Americans move to 'dual screens' to watch debates
More than one in 10 of the Americans who watched last week's presidential debate were "dual screeners"—watching on television while following on a computer or mobile device.
Social scientists contribute to policy in central government
According to latest research, social scientists with PhDs working in central government make valuable contributions to policy, and report that holding a PhD can enhance their credibility with senior officials. It also shows ...
Among voters lacking strong party preferences, Obama faces 20 percent handicap due to race bias
An online study of eligible voters around the country revealed that the preference for whites over blacks is the strongest in the least politically-partisan voters. Among these voters, race biases against Barack Obama could ...
Journalists 'can't work without social media,' study shows
(Phys.org)—More than a quarter of UK journalists are unable to work without social media despite an increasing number of concerns about productivity, privacy and the future of journalism, according to the 2012 social journalist ...
Support for carbon capture is extensive but not strong, IU study finds
A solid majority of Indiana residents think it's a good idea to address concerns about climate change by capturing carbon dioxide from coal-burning power plants and storing it underground, according to a recently published ...
How Swedes feel about health, culture and recycling of clothes
Our values change as we age. This is the main conclusion of the 2011 SOM survey, from the University of Gothenburg, Sweden, where Swedes were asked to rate the importance of different values. Young people want their lives ...
45 percent of layoff victims, despite anger, would return to former employer
With an 8.1 percent August unemployment rate and 12.5 million Americans out of work, a new Temple University study examines a neglected area of research: how the unemployment process impacts the willingness of those laid ...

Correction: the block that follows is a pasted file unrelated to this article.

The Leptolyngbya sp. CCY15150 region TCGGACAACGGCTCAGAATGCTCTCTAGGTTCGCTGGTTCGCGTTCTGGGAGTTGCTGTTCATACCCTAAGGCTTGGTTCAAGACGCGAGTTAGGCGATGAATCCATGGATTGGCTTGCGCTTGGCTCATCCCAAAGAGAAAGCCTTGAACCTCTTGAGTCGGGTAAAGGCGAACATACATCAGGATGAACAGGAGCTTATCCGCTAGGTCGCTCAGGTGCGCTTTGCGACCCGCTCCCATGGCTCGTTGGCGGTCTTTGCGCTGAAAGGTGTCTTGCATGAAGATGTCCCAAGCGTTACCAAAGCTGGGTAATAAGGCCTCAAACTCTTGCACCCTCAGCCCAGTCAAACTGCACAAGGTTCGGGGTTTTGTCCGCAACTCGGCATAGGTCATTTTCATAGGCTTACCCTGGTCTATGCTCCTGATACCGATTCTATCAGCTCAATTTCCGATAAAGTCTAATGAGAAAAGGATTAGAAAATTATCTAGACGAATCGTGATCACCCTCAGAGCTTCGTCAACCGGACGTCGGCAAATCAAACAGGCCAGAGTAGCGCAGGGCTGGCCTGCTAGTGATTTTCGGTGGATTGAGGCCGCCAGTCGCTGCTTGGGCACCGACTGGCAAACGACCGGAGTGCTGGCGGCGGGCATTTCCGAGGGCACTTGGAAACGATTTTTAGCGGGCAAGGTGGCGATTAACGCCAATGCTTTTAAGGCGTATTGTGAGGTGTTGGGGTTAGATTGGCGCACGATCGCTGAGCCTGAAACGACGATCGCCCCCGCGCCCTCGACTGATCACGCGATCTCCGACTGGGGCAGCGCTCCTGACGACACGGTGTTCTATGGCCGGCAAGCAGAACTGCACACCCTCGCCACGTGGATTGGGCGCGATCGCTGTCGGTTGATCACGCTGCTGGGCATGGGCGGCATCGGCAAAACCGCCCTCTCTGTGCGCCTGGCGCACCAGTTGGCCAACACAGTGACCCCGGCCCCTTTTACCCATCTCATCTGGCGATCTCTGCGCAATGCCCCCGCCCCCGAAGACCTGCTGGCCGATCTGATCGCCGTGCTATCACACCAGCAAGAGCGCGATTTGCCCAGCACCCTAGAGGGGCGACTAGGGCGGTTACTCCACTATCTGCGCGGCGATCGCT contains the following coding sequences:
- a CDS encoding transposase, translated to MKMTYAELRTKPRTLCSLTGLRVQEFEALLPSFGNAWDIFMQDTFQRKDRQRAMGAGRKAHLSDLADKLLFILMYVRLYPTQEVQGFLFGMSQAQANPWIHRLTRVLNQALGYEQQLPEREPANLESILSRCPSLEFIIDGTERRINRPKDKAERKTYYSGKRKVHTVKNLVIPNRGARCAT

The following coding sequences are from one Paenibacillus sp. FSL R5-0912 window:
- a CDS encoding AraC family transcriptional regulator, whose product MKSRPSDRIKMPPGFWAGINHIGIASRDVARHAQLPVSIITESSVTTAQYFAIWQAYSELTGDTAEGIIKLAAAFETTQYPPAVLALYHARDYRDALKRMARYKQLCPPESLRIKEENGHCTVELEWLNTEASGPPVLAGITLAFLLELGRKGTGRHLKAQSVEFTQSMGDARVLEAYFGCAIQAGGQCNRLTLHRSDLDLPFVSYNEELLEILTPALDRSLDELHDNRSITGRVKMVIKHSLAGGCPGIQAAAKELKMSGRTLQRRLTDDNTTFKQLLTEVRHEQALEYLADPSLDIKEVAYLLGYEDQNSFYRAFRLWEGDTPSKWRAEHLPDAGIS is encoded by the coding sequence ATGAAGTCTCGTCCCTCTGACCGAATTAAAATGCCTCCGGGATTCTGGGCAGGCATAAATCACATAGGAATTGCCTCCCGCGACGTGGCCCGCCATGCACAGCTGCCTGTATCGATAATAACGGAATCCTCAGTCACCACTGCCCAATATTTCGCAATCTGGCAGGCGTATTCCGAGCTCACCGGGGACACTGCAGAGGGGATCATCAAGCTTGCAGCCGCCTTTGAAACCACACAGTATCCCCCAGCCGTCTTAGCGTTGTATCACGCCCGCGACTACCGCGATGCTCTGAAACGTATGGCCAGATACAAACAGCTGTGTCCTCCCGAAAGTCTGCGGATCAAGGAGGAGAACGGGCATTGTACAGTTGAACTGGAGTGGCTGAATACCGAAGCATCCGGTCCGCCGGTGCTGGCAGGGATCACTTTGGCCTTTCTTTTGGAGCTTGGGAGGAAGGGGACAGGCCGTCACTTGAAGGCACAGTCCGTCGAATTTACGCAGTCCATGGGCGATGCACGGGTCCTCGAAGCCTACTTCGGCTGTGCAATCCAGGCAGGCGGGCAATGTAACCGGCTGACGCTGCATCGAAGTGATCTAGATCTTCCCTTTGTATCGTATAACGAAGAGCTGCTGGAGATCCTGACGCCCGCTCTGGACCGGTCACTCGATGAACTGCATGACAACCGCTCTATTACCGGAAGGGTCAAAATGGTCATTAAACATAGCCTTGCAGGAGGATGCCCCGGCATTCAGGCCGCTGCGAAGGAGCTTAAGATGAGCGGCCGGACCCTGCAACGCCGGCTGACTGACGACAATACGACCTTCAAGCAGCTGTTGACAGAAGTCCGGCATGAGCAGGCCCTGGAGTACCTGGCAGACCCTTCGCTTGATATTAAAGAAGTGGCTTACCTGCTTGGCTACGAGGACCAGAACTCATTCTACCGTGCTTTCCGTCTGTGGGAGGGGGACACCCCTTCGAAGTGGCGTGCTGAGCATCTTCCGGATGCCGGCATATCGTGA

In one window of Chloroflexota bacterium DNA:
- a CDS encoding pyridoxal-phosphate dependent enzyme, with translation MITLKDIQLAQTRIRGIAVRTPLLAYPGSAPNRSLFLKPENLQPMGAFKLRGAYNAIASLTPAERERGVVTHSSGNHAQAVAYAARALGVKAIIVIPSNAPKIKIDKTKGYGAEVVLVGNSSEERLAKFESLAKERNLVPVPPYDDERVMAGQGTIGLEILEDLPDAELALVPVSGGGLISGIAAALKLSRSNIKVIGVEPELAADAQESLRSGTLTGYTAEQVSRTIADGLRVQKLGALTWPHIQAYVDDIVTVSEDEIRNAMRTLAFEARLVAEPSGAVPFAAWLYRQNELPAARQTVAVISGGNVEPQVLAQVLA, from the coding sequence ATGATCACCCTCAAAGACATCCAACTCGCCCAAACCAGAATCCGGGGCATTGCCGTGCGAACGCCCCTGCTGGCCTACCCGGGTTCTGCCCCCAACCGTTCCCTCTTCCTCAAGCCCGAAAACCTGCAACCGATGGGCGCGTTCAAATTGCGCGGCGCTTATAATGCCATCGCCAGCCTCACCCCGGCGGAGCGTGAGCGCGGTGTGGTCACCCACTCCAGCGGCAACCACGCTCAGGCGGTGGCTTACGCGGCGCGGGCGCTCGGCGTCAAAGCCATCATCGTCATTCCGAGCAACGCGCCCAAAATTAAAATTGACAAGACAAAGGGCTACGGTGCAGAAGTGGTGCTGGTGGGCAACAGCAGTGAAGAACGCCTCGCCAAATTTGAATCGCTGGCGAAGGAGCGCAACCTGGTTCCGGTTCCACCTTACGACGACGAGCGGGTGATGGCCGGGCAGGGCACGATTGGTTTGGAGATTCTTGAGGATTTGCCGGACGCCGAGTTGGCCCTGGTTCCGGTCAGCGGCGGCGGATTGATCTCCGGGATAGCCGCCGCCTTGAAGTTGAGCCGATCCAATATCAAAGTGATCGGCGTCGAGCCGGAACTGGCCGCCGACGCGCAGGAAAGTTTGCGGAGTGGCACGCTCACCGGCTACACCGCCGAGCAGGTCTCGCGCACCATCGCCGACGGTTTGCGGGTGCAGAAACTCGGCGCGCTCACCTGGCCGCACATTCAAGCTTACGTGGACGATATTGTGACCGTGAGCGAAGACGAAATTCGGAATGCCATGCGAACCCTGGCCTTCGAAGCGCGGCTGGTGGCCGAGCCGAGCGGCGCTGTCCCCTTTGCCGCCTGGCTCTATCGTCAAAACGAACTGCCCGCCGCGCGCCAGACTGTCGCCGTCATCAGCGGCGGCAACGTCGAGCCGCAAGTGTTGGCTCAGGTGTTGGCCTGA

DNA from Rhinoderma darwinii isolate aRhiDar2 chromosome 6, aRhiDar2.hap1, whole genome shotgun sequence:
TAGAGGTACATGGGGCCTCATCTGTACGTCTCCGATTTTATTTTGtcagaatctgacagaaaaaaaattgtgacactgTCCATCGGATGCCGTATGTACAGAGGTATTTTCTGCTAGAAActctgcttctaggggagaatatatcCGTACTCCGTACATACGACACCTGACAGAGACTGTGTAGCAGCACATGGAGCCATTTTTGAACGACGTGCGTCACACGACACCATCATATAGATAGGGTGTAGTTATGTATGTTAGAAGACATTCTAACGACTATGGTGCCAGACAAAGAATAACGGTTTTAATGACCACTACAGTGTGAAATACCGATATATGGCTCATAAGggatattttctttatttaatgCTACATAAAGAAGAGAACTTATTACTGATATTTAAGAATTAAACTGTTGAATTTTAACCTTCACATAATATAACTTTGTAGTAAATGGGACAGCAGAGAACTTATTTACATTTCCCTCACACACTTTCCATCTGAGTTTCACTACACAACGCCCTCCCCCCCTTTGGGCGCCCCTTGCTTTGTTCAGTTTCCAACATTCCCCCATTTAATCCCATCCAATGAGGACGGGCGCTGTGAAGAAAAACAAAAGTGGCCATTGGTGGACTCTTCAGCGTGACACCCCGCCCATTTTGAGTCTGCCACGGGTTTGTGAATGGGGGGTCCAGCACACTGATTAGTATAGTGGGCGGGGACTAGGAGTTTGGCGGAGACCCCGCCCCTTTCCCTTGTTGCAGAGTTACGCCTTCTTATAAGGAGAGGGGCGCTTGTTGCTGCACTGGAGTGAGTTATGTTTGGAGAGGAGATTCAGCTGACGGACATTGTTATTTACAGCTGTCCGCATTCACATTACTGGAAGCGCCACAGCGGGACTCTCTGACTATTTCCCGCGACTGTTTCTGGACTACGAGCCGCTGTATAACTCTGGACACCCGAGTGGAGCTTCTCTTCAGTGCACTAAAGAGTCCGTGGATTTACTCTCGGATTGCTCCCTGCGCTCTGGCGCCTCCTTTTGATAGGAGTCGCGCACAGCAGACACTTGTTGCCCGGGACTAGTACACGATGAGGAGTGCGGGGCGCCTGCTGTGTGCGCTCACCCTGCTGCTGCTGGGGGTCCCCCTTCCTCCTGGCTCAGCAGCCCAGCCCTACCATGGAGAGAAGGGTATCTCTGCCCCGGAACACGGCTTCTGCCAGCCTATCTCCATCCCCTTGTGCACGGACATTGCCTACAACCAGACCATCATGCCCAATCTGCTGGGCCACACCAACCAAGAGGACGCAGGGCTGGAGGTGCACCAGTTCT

More Aussies online, but digital divide remains
Five out of every six Australians are now online and regard the internet as a central part of their lives – but people who don't have access are at a deepening disadvantage as the digital gap widens, researchers have warned.
Traditional teaching methods still dominant in maths classrooms
Twenty-first century maths lessons in English secondary schools are generally much like those of decades ago, with the teacher standing at the front of the class asking questions and opportunities for pupils to relate the ...
QandA with scott knowles: The politics of Hurricane Isaac
The prospect of dangerous winds, flooding and fire have been ominously looming over the Gulf Coast, but the level of destruction to the southern U.S. is not the only aftermath many Americans are awaiting ...
'Nature' survey shows scientists happy with jobs but worried about money
Farming loved but misunderstood, survey shows
A survey exploring public opinion about the UK's agricultural sector has revealed that farming has a special place in most people's hearts, even though they know surprisingly little about it.
Fuqua CMO survey: Marketer optimism for US economy slumps
(Phys.org)—Chief marketing officers (CMOs) are less optimistic about the U.S. economy than they were six months ago, a new survey reveals.
Home wifi could be used for emergency responders
Wireless routers for homes and offices could be knitted together to provide a communications system for emergency responders if the mobile phone network fails, German scientists reported on Monday.